Last week’s Autumn Sofa Spotlight sparked lots of interest, so thank you very much to the many who read and shared it. One of the most rewarding comments I get is that my selections feature titles people haven’t heard of but now want to read; the books I enjoy aren’t usually the most talked-about or heavily promoted (and if very occasionally they are, a bit more airtime won’t do any harm!). Today I’m pleased to be hosting a Writers on Location post by Naomi Hamill, the first autumn spotlight author to visit the blog. This series has covered all kinds of relationships between writers and setting, whether it’s their place of origin, where they live now or somewhere they have set out to research. Today is another variant: Naomi Hamill had formed a deep personal connection with Kosovo over many years before making it the setting of her debut, How to be a Kosovan Bride. It’s a novel which made a strong impression on me and in my review at the end of her post, you can find out why.
Kosovo: a place that changes constantly. Blink and there’s a new building on the street, look away for a moment and an attitude has altered, leave for a week and there’s a protest or a debate or a group of young people have started a new initiative. For a country that seems (to an outsider) to be deeply traditional and in many ways so deeply entrenched in the past, it is conversely exciting and metamorphic and twisting and swirling and like a small wriggling creature that can’t stay still and will transform into something totally unexpected, just when you look away for a second.
You’ve never heard of Kosovo? You’re not alone. When I tell people I’m off to Kosovo for the summer, no one ever knows where I’m headed, although some people might have a vague feeling that it’s a country in Europe and that maybe there was a war there a few years ago. Depending on their age, they might remember lines of refugees on TV screens and huge camps of people at borders, so alarmingly near to home. They might recall that Kosovo was the subject of a major dispute in 1999 and that many Kosovan Albanians were forced to flee their homes as a result of a Serbian military campaign led by Slobodan Milošević. They may know that this campaign was only stopped by NATO intervention and that, even now, Serbia refuses to recognise Kosovo’s independence.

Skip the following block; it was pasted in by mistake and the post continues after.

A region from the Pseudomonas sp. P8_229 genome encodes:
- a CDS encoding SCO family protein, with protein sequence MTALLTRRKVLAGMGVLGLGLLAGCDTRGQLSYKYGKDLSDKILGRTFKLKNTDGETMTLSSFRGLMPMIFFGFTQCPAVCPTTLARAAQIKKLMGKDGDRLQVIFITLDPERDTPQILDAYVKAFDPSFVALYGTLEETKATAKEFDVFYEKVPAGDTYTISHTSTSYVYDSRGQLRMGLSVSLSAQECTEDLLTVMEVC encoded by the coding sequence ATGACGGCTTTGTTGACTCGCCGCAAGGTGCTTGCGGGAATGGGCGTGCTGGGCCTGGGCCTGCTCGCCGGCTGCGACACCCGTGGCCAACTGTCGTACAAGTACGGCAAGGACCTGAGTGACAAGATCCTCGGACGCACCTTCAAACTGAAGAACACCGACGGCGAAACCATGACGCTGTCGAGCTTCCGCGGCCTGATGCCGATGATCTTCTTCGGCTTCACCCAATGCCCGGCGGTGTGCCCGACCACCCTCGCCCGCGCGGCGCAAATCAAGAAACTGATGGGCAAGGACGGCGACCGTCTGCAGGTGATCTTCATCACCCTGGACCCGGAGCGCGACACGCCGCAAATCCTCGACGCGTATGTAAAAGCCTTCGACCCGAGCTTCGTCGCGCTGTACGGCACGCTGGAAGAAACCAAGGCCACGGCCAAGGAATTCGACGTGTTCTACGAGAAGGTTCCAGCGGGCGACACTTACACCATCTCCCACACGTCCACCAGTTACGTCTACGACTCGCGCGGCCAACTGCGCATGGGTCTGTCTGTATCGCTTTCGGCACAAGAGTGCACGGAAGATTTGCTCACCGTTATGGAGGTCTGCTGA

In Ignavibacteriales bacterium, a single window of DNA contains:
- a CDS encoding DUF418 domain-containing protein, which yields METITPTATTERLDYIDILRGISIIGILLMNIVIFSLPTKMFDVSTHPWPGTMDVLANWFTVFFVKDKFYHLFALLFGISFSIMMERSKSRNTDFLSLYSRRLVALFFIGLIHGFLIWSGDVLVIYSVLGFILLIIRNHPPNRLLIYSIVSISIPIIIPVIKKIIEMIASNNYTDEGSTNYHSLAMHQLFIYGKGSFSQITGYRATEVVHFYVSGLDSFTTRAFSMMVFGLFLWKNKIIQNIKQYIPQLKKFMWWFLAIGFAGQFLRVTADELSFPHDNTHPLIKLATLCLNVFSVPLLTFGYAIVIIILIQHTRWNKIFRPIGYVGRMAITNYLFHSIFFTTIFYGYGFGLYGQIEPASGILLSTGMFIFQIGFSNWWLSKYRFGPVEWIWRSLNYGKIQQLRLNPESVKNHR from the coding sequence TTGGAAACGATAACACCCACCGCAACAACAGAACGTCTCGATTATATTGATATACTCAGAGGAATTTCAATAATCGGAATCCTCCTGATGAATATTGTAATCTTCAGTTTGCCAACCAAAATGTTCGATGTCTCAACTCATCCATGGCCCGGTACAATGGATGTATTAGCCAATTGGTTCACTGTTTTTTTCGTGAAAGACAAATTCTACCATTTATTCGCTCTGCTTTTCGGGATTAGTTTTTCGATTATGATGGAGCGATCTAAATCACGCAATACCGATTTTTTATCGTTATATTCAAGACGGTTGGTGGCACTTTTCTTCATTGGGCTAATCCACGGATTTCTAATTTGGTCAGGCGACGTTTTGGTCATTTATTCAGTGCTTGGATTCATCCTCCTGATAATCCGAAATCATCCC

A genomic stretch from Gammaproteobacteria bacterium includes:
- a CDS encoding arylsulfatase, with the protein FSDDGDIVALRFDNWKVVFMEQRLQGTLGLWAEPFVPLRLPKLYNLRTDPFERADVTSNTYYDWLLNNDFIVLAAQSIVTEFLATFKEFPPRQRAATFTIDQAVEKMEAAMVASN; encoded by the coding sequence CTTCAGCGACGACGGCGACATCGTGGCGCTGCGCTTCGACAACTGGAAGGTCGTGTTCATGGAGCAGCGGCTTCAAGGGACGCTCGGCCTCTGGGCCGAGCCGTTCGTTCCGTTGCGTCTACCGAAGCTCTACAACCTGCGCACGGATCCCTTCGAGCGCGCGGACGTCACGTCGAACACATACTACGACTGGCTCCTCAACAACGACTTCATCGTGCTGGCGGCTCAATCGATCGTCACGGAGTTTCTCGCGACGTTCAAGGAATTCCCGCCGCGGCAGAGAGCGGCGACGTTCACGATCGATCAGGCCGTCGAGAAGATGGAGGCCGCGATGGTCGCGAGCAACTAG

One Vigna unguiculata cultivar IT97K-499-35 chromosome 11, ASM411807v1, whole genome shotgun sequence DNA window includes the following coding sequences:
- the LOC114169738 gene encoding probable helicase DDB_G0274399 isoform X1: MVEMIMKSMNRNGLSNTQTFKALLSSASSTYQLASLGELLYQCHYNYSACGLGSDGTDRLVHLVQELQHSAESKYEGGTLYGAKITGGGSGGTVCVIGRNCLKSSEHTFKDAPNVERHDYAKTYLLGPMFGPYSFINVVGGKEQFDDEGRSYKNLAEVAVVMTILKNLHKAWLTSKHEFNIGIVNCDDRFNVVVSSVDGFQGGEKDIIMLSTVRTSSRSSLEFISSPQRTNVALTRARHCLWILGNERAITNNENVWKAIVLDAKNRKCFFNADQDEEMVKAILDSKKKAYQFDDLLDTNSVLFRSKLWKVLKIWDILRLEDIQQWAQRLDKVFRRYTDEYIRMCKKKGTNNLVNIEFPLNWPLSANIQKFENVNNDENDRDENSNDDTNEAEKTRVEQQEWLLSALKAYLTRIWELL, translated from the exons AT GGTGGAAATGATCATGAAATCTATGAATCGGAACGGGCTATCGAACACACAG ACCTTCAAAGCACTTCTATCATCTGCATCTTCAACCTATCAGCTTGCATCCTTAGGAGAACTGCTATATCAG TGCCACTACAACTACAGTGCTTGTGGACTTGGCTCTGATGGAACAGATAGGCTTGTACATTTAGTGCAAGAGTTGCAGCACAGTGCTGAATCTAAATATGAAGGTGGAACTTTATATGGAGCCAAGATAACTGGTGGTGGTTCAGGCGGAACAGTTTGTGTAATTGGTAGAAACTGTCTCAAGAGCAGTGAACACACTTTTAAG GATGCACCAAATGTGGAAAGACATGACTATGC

I’ve been travelling to Kosovo with the UK charity, Manchester Aid to Kosovo, for over ten years. My involvement started when a friend asked me to go there with her and run some activities for children in the summer (whilst the Manchester Peace Park was being built) and I’ve been going there, as much as I can, since. My first experiences of travelling to Kosovo involve dodging holes on unpaved streets at night, with the lack of any streetlighting making walking anywhere in the evenings extremely dangerous. I remember tanks rolling through towns as a normal sight. I remember sitting at a restaurant by a lake and a truck load of international soldiers turning up, laying their machine guns by the side of sun loungers and settling down for the afternoon. I remember men smoking in coffee shops and feeling that I was doing something quite shocking by sitting in those coffee shops too. But things have changed and every year I visit Kosovo I’ve seen dramatic differences: it now feels so contemporary and buzzing with excitement and, as the landscapes change, so do ideas.
Kosovo has become one of the great loves of my life and, although I didn’t intend to write about Kosovo when I first started writing seriously, I suppose it is no surprise that it became the setting for my first novel. Kosovo is so layered with stories. With years of pain and love and grief and humanity and hatred and torture and delight and surprising kindness, all twisted and buried in the faces of people I know. With tradition and folk tales and a thirst for modernity. With a deep love of the Albanian language and an unstoppable drive to speak English.